Friday, July 5, 2019

Q2 2019 Portfolio Update

How has everyone been? I hope everyone is doing well.

I've been MIA for quite some time. I had an exam paper to clear and have spent quite some time unwinding after my paper. I have recently become acquainted with Chinese Science Fiction (translated to English, thank you) and it has become my new love interest! lol

I digress, financial updates first before I wax lyrical about my readings.

Dividend Income

Q2 2019 SGD Dividend Income

After a few quarters of tweaking my portfolio, there is finally dividend growth in my SGD-denominated portfolio! Weaker counters have been pruned and, in their place, are stronger counters with more predictable cash flows. I don't think the dividend growth rate is sustainable yet. I have recently sold half of my stake in Singtel and, without a suitable income replacement, I expect dividend income to drop again.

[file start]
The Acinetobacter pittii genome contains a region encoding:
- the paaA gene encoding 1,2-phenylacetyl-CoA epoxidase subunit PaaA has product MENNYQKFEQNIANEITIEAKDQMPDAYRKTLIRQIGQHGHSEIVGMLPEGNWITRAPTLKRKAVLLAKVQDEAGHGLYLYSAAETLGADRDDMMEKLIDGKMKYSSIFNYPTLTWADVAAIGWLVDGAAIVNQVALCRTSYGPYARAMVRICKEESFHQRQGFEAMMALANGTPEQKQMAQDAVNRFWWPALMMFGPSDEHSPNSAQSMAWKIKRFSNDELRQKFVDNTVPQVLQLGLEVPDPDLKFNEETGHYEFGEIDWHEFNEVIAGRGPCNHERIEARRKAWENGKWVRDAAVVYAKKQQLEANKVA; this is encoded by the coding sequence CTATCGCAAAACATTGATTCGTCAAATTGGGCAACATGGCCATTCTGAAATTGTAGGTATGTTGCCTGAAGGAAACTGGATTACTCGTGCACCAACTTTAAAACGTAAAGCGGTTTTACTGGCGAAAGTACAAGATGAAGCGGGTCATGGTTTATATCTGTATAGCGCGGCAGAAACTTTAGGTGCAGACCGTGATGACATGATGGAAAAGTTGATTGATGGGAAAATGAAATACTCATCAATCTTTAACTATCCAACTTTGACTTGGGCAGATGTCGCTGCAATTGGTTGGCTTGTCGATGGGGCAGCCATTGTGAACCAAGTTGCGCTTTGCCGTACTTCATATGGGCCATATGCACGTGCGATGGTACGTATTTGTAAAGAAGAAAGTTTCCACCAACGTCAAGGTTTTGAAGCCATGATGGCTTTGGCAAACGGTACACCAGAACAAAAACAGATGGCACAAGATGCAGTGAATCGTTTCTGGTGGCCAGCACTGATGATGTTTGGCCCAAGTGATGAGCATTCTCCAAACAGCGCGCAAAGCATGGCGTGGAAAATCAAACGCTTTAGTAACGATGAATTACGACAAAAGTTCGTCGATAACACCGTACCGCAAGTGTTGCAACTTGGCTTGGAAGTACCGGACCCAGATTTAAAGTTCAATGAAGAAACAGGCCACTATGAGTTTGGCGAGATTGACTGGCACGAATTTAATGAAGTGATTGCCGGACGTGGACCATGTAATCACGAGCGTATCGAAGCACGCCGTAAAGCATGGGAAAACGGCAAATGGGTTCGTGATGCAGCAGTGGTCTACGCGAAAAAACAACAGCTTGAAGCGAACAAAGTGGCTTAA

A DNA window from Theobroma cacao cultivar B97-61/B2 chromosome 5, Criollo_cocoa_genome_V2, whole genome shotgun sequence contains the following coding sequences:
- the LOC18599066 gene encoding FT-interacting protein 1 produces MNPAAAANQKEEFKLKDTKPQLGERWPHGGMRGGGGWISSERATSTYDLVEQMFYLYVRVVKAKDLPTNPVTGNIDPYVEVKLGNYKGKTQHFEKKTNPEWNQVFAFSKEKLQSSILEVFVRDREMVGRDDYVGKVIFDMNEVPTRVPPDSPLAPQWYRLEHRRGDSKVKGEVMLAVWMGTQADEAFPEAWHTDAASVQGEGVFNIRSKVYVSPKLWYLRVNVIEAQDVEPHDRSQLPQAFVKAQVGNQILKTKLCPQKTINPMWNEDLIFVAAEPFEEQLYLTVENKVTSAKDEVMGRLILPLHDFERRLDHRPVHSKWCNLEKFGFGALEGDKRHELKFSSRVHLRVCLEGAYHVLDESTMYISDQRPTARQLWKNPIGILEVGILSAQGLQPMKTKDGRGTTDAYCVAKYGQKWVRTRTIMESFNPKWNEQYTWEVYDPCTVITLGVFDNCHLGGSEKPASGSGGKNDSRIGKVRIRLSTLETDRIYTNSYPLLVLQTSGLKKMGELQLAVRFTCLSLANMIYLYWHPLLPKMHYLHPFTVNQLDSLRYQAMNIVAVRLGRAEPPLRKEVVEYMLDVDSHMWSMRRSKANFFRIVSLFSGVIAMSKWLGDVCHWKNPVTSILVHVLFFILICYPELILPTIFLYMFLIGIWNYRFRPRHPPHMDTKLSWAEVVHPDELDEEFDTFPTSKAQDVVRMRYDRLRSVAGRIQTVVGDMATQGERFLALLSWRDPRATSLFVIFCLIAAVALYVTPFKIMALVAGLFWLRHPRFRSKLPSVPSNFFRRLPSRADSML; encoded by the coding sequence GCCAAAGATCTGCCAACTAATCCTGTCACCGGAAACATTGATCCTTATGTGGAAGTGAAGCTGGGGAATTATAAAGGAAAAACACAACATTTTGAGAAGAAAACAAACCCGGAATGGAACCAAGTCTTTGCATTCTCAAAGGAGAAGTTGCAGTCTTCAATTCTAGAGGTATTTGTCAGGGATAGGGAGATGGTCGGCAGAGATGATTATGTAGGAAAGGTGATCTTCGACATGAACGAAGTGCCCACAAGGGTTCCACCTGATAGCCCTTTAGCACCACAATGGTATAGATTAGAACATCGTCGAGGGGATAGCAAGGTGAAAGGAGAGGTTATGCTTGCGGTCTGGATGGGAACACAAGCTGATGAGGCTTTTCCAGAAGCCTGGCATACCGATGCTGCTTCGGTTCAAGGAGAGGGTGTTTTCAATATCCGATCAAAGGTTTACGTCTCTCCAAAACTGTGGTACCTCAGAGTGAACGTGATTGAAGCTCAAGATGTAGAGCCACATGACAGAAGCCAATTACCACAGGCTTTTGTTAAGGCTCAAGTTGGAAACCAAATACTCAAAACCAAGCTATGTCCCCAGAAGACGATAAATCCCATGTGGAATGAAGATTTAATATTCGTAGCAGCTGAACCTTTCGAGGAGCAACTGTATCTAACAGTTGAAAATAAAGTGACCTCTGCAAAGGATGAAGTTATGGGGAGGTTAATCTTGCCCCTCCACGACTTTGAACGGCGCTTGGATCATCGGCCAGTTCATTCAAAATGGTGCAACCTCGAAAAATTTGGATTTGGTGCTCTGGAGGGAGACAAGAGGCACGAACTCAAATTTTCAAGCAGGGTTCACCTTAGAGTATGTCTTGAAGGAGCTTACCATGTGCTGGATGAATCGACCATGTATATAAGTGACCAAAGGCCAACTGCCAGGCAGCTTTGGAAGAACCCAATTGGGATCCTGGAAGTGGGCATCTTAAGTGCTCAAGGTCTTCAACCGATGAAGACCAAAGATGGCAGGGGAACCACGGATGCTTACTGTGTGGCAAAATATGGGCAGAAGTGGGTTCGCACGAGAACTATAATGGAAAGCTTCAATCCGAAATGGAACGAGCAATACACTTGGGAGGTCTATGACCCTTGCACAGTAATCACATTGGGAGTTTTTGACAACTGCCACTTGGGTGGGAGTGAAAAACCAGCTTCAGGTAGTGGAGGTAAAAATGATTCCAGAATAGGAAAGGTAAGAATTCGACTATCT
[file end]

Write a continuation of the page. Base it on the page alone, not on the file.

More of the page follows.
Q2 2019 USD Dividend Income

In my USD-denominated portfolio, dividend growth hit a new high this quarter. A huge chunk of the increase came from the position I have been building in Hongkong Land since last year. Organic dividend growth from US dividend aristocrats are still too minuscule to be observed. The positions in BlackRock and Medtronic have also somewhat contributed to the increase. The increase is offsetted with Kraft Heinz's dividend cut. Meanwhile, Welltower REIT and General Mills broke their dividend growth streak, so I do not expect dividend growth from them for some time.